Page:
By Jena Ardell
By Brian McManus
By Chaz Kangas
By Sound of the City
By Peter Gerstenzang
By Katherine Turman
By Chris Kornelis
By Brian McManus
Recipe for non-generic, deliciously unsweetened, naturally surreal jazz: Add wiry violin, cakewalking bass, and bubbling drums to a country-bluesy composition called "Dust on a White Shirt," then churn ebulliently. The result comes off like a '30s black string-band porch dance simultaneously pushed into we-sing-the-body-acoustic expansiveness and stripped to bare-bones intimacy. Down-Home and Out- There, folk forms and urbane abstractions, all get folded into a surprisingly straightforward common language, one that unobtrusively dissolves the distance between eras and wavelengths. Bass whiz William Parker calls this unit his Violin Trio, and their Scrapbook sounds like a gutbucket extension of the central nervous system. A crisscross microcosm of plangent, impulse-relaying grids, it's the kind of omnidirectional work that keeps surprising you with its complicated simplicity, playful gravitas, and awe-inspiring lack of self-importance.
"Holiday for Flowers" has a modesty that is especially becoming: Billy Bang's masterful violin saws out a poignant, tipsy melody, and Parker answers with the plucked notes of a man waltzing on eggshells. Steadily eluding categorization, veterans Bang, Parker, and wily drummer Hamid Drake come within shouting (or whispering) distance of jazz, classical, and folk traditions without getting bogged down in reference points and the kind of semi-conscientious formalism that nowadays seems to run through everyone from Ken Vandermark to the White Stripes. "Singing Spirits" could be descended from Julius Hemphill's "The Hard Blues"or, just as plausibly, from the Kronos Quartet's nifty arrangement of Television's "Marquee Moon." Yet the sources couldn't be more irrelevant: What counts on Scrapbook is the unmediated soulfulness and fierce care, not the slim residual traces of Jimmy Garrison-esque basslines, Revolutionary Ensemble dynamicism (Leroy Jenkins's nearly forgotten '70s violin-bass-drums experiment), and old-fashioned Ornette-on-fiddle interludes.
"Sunday Morning Church" covers the most ground, spanning Bang's restrained virtuosity and the unadorned Parker solo. Scrapbook is full of aural historythe quaver of a bottleneck slide sans guitar and dappled flecks of cotton-field dust on jukebox 78sand personal idiosyncrasy, so while it doesn't break any big, overt new ground, it still feels like a pretty indelible little landmark. It's not pointing to some new jazz movement, but perhaps indicating a newly focused tendency toward small, handcrafting gestures and skewed musical conglomerations, centered around but not confined to Parker and his associates.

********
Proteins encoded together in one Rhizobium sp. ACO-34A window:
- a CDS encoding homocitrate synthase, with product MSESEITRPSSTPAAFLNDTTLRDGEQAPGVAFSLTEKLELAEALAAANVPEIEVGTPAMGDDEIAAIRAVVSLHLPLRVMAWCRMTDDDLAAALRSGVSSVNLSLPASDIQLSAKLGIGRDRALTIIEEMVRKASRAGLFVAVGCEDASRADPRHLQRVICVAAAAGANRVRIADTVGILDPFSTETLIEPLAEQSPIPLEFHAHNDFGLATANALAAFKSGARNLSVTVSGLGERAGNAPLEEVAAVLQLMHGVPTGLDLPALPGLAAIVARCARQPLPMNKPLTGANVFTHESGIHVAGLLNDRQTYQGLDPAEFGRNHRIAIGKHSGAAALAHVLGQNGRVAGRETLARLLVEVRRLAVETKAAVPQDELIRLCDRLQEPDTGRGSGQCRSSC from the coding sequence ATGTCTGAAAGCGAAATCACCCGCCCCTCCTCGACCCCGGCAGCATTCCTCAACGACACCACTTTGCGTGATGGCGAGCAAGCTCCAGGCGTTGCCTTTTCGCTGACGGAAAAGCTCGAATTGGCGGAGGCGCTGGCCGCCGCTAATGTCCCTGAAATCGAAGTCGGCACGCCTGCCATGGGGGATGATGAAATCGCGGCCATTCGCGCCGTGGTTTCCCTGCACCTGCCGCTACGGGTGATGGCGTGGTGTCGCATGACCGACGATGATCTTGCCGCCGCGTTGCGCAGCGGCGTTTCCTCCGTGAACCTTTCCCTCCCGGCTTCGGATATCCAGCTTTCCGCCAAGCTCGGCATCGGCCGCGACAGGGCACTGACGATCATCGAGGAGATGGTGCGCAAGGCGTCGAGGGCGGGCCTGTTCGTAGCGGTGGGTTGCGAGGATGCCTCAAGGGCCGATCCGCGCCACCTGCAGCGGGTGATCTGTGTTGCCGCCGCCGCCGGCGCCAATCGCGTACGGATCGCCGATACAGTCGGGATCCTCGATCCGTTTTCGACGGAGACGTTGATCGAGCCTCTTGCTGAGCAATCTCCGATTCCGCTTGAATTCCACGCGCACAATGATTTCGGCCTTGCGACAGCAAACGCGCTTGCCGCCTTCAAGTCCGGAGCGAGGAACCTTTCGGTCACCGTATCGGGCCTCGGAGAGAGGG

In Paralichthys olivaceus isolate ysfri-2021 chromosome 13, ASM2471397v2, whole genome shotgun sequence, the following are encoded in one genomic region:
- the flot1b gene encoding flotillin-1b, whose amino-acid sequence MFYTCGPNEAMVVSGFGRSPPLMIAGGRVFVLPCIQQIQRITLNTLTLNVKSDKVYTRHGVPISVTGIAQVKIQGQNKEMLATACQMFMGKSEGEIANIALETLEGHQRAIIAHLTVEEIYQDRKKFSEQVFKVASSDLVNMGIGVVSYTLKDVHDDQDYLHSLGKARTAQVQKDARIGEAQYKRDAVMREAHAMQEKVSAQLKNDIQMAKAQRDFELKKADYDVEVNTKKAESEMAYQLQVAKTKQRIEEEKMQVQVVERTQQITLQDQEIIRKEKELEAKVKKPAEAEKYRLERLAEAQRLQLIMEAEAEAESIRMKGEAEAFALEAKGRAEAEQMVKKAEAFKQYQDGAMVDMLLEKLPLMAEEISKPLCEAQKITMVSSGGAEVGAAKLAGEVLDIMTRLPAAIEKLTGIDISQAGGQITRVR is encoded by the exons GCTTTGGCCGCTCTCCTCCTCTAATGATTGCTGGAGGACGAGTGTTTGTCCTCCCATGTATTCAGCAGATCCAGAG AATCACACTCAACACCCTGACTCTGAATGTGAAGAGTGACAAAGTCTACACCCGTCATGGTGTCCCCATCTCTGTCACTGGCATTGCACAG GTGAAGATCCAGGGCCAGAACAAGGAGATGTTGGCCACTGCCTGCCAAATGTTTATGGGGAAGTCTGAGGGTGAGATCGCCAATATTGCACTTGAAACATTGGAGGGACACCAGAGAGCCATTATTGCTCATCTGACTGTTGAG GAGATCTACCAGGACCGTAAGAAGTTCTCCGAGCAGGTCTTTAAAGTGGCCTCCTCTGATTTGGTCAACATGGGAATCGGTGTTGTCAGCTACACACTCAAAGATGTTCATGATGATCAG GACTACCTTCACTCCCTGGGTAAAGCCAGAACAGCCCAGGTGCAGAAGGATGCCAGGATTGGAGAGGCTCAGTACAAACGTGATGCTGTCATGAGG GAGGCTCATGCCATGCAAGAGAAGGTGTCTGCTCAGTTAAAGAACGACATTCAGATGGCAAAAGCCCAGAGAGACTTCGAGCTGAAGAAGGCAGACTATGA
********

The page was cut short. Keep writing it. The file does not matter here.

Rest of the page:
Eloping With the Sun, which came out earlier this year, is a way more solipsistic version of the same aesthetic: Parker playing the oud-like African zintir along with longtime comrade Joe Morris on banjo and banjouke and the always dependable Drake on frame drum. "Stepdance" has a nice borderline tunefulness, but Eloping's lengthy overall effect suggests ethnographic Peace Corps variants on a Captain Beefheart homily: The dust blows forward an' the dust blows back.
Morris's Age of Everything anti-power-trio manages to make opaque austerity really swing"Way In" undulates with a hypnotic insistence that rises to Scrapbook's heights. Also part of the mini-trend are drummer Susie Ibarra's lovely Radiance(featuring the great Charles Burnham taking the bowing honors) and Songbird Suitesounds that seem to float above convention with an are-you-out-of-body-experienced rapture.
But out of all these recent string-driven things, my favorite is a solo project from Derek Bailey, the éminence grise of free-improv guitar. Ballads are a classic counterintuitive move, putting the racket king's splayed inversions at the service of terse, sonorous, oh-so-delicately-warped caressings of staples such as "What's New" and "You Go to My Head," along with Hoagy Carmichael's "Rockin' Chair" and "Georgia on My Mind." This is sentimentality transfigured into breathtakingly direct ruminations, a wedding of melody and dissonance worthy of Thelonious Himself or a Django from another planet. If Bailey hooked up with Parker and Billy Bang, they could start a 21st-century Hot Club: unfettered beauty and crazy rhythm, a ganglionic tangle of strings wired for euphoria/melancholia.